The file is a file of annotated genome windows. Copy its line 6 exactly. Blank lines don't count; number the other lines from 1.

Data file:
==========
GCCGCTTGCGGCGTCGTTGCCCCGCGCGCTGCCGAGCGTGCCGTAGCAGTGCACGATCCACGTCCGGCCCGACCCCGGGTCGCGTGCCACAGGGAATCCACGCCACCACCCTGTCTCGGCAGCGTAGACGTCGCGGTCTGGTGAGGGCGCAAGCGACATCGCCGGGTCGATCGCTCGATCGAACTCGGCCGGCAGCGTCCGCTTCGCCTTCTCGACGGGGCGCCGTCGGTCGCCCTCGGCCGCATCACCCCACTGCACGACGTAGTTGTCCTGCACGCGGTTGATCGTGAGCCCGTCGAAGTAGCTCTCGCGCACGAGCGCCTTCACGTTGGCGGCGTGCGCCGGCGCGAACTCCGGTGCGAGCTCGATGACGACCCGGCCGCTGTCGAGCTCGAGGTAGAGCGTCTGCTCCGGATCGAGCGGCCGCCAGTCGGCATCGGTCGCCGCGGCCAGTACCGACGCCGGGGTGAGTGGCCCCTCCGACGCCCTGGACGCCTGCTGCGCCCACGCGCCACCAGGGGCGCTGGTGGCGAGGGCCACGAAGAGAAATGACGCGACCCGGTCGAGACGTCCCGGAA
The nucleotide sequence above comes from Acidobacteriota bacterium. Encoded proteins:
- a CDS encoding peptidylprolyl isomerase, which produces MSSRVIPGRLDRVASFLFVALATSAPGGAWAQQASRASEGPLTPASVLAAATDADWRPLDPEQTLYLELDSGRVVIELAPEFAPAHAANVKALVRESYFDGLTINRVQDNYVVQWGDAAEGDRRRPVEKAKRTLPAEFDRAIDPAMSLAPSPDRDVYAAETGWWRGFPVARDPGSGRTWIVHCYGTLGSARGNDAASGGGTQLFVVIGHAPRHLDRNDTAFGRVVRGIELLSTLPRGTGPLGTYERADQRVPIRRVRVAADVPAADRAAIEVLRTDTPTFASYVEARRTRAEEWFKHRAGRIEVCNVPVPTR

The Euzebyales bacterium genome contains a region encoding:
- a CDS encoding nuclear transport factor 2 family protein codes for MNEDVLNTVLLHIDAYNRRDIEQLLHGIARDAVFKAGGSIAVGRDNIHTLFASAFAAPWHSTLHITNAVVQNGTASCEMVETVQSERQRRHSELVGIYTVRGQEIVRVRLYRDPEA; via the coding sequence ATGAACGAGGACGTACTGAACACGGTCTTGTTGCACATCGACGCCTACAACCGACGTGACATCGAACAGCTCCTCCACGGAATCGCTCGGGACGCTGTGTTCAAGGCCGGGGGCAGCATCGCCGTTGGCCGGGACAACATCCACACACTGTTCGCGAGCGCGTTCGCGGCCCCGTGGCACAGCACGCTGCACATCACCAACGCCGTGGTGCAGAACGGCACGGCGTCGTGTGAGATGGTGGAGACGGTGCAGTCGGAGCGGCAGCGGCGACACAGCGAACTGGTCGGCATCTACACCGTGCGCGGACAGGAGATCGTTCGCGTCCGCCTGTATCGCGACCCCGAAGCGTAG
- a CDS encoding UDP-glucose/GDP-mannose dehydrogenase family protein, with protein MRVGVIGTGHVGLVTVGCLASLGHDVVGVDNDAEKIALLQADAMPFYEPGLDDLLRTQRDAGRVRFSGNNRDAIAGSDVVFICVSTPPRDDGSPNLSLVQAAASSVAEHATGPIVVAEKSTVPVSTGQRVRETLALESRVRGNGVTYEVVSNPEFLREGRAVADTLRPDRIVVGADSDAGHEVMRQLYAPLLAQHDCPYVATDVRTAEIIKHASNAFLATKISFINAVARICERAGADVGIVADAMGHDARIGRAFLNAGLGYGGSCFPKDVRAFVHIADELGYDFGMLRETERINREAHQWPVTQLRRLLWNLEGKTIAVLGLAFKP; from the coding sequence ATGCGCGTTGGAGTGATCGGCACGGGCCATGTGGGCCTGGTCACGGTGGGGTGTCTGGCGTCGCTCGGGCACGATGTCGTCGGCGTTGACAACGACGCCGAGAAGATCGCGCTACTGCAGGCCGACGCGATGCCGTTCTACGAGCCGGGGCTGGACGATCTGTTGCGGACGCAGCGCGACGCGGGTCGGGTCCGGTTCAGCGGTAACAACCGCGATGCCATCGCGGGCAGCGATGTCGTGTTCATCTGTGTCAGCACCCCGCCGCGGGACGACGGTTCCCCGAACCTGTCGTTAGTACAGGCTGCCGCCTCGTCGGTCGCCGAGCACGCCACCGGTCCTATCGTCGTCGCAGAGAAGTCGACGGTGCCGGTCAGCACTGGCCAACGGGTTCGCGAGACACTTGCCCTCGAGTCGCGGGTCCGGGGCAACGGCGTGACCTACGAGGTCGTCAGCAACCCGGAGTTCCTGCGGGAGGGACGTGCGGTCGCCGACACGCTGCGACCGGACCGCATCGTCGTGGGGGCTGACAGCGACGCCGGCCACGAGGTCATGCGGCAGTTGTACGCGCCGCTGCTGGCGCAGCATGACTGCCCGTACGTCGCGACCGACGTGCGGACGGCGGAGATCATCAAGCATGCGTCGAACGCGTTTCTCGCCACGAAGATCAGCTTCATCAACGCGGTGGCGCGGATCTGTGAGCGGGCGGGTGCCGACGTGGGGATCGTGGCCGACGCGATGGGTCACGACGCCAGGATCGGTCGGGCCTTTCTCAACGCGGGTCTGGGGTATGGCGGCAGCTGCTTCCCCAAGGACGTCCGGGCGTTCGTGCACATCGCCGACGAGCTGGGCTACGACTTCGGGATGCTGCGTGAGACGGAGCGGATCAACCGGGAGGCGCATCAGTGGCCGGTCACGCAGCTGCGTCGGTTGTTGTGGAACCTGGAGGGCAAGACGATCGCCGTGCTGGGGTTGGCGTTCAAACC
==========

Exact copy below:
- a CDS encoding UDP-glucose/GDP-mannose dehydrogenase family protein, with protein MRVGVIGTGHVGLVTVGCLASLGHDVVGVDNDAEKIALLQADAMPFYEPGLDDLLRTQRDAGRVRFSGNNRDAIAGSDVVFICVSTPPRDDGSPNLSLVQAAASSVAEHATGPIVVAEKSTVPVSTGQRVRETLALESRVRGNGVTYEVVSNPEFLREGRAVADTLRPDRIVVGADSDAGHEVMRQLYAPLLAQHDCPYVATDVRTAEIIKHASNAFLATKISFINAVARICERAGADVGIVADAMGHDARIGRAFLNAGLGYGGSCFPKDVRAFVHIADELGYDFGMLRETERINREAHQWPVTQLRRLLWNLEGKTIAVLGLAFKP; from the coding sequence ATGCGCGTTGGAGTGATCGGCACGGGCCATGTGGGCCTGGTCACGGTGGGGTGTCTGGCGTCGCTCGGGCACGATGTCGTCGGCGTTGACAACGACGCCGAGAAGATCGCGCTACTGCAGGCCGACGCGATGCCGTTCTACGAGCCGGGGCTGGACGATCTGTTGCGGACGCAGCGCGACGCGGGTCGGGTCCGGTTCAGCGGTAACAACCGCGATGCCATCGCGGGCAGCGATGTCGTGTTCATCTGTGTCAGCACCCCGCCGCGGGACGACGGTTCCCCGAACCTGTCGTTAGTACAGGCTGCCGCCTCGTCGGTCGCCGAGCACGCCACCGGTCCTATCGTCGTCGCAGAGAAGTCGACGGTGCCGGTCAGCACTGGCCAACGGGTTCGCGAGACACTTGCCCTCGAGTCGCGGGTCCGGGGCAACGGCGTGACCTACGAGGTCGTCAGCAACCCGGAGTTCCTGCGGGAGGGACGTGCGGTCGCCGACACGCTGCGACCGGACCGCATCGTCGTGGGGGCTGACAGCGACGCCGGCCACGAGGTCATGCGGCAGTTGTACGCGCCGCTGCTGGCGCAGCATGACTGCCCGTACGTCGCGACCGACGTGCGGACGGCGGAGATCATCAAGCATGCGTCGAACGCGTTTCTCGCCACGAAGATCAGCTTCATCAACGCGGTGGCGCGGATCTGTGAGCGGGCGGGTGCCGACGTGGGGATCGTGGCCGACGCGATGGGTCACGACGCCAGGATCGGTCGGGCCTTTCTCAACGCGGGTCTGGGGTATGGCGGCAGCTGCTTCCCCAAGGACGTCCGGGCGTTCGTGCACATCGCCGACGAGCTGGGCTACGACTTCGGGATGCTGCGTGAGACGGAGCGGATCAACCGGGAGGCGCATCAGTGGCCGGTCACGCAGCTGCGTCGGTTGTTGTGGAACCTGGAGGGCAAGACGATCGCCGTGCTGGGGTTGGCGTTCAAACC